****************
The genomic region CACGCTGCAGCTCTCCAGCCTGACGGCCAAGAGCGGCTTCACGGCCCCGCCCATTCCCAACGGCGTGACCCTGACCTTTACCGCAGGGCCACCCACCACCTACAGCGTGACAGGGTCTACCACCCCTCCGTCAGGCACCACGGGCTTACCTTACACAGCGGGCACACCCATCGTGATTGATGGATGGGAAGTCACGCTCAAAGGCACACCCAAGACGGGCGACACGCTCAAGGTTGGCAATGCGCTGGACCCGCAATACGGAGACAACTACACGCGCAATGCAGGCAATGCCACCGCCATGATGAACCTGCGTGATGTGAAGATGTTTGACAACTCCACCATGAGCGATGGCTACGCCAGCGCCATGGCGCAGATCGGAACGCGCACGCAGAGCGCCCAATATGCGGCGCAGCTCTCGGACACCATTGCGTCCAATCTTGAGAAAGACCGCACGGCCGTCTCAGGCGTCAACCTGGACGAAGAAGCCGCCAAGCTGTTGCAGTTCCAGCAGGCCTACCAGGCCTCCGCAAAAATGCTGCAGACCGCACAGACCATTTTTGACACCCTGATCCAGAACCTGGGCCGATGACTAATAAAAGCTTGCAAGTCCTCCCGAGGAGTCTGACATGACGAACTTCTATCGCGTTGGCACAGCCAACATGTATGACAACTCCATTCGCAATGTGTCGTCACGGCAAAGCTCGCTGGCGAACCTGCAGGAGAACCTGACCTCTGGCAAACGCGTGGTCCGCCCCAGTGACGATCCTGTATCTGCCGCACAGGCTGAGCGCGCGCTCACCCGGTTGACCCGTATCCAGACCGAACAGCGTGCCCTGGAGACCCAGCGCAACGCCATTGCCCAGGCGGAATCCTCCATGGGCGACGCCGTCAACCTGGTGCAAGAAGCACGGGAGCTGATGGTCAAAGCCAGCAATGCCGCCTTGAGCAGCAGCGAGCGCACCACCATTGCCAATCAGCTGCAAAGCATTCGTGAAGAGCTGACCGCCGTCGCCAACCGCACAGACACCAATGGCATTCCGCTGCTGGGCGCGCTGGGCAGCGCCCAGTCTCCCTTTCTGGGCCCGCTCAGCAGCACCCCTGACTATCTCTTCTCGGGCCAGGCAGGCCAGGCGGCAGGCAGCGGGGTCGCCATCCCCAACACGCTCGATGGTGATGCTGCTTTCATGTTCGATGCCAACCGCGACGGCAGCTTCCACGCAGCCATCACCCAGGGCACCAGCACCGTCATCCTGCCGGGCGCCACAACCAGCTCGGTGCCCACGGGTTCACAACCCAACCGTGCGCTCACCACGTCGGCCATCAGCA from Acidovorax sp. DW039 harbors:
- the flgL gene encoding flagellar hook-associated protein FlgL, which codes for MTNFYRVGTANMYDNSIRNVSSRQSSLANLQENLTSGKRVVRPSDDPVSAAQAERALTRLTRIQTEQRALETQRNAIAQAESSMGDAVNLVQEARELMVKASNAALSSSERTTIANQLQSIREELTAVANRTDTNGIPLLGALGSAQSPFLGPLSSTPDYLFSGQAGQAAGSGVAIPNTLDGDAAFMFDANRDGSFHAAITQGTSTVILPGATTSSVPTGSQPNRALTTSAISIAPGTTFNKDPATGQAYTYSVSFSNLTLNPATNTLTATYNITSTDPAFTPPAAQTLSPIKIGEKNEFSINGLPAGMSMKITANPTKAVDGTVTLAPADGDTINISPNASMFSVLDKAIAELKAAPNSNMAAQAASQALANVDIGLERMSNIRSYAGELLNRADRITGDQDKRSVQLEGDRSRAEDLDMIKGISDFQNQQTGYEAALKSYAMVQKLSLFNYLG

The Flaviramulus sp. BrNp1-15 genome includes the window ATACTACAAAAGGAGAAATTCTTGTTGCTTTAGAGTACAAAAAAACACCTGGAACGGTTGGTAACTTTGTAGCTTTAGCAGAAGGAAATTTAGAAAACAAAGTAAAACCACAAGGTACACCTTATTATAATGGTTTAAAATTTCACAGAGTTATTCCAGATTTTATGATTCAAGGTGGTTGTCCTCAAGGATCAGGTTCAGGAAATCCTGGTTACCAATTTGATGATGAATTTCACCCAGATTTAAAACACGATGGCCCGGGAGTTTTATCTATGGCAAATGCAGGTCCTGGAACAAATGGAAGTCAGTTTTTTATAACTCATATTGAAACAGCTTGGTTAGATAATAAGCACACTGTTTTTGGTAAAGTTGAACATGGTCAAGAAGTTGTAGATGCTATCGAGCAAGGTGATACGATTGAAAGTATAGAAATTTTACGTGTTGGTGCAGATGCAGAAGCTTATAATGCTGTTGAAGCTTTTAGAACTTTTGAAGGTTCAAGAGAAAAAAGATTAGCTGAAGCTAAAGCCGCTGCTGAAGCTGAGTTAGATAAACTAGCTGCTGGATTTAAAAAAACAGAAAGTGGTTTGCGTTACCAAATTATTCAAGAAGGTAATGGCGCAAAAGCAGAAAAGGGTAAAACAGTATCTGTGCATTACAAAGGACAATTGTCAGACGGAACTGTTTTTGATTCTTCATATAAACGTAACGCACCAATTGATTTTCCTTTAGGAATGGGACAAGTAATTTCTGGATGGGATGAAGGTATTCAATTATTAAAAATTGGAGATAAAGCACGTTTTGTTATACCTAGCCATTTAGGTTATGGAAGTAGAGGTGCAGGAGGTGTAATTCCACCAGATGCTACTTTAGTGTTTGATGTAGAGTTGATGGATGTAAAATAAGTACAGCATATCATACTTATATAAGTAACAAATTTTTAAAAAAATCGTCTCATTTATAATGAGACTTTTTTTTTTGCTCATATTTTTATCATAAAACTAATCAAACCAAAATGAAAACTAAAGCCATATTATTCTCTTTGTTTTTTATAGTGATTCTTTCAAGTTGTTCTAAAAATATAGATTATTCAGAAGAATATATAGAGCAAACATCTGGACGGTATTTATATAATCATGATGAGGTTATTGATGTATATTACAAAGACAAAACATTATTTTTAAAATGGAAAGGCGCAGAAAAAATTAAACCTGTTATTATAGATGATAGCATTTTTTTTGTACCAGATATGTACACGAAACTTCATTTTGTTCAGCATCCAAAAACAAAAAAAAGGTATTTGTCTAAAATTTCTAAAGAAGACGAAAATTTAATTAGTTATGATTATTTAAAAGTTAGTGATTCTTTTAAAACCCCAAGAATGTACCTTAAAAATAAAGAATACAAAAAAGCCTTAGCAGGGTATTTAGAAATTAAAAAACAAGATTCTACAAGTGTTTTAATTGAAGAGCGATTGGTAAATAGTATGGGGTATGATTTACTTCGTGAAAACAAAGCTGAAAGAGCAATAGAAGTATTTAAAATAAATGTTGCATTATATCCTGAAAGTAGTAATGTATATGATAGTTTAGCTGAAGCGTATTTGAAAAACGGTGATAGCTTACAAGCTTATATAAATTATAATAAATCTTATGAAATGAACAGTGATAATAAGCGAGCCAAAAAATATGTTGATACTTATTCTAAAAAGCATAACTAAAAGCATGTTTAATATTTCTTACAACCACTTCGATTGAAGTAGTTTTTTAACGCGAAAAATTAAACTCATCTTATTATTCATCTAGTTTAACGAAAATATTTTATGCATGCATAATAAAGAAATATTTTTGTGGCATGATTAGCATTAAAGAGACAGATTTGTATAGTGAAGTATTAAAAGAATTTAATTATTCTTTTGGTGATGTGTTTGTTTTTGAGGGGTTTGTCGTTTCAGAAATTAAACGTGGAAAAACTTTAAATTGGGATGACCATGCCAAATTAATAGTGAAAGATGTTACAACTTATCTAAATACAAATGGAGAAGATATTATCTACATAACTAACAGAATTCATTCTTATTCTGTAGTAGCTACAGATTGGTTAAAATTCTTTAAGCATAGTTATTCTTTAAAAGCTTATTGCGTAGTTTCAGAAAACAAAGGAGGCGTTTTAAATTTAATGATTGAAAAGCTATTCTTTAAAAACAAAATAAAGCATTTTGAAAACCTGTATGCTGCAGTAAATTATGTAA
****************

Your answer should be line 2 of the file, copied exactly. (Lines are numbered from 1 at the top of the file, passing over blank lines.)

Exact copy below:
- the flgL gene encoding flagellar hook-associated protein FlgL, which codes for MTNFYRVGTANMYDNSIRNVSSRQSSLANLQENLTSGKRVVRPSDDPVSAAQAERALTRLTRIQTEQRALETQRNAIAQAESSMGDAVNLVQEARELMVKASNAALSSSERTTIANQLQSIREELTAVANRTDTNGIPLLGALGSAQSPFLGPLSSTPDYLFSGQAGQAAGSGVAIPNTLDGDAAFMFDANRDGSFHAAITQGTSTVILPGATTSSVPTGSQPNRALTTSAISIAPGTTFNKDPATGQAYTYSVSFSNLTLNPATNTLTATYNITSTDPAFTPPAAQTLSPIKIGEKNEFSINGLPAGMSMKITANPTKAVDGTVTLAPADGDTINISPNASMFSVLDKAIAELKAAPNSNMAAQAASQALANVDIGLERMSNIRSYAGELLNRADRITGDQDKRSVQLEGDRSRAEDLDMIKGISDFQNQQTGYEAALKSYAMVQKLSLFNYLG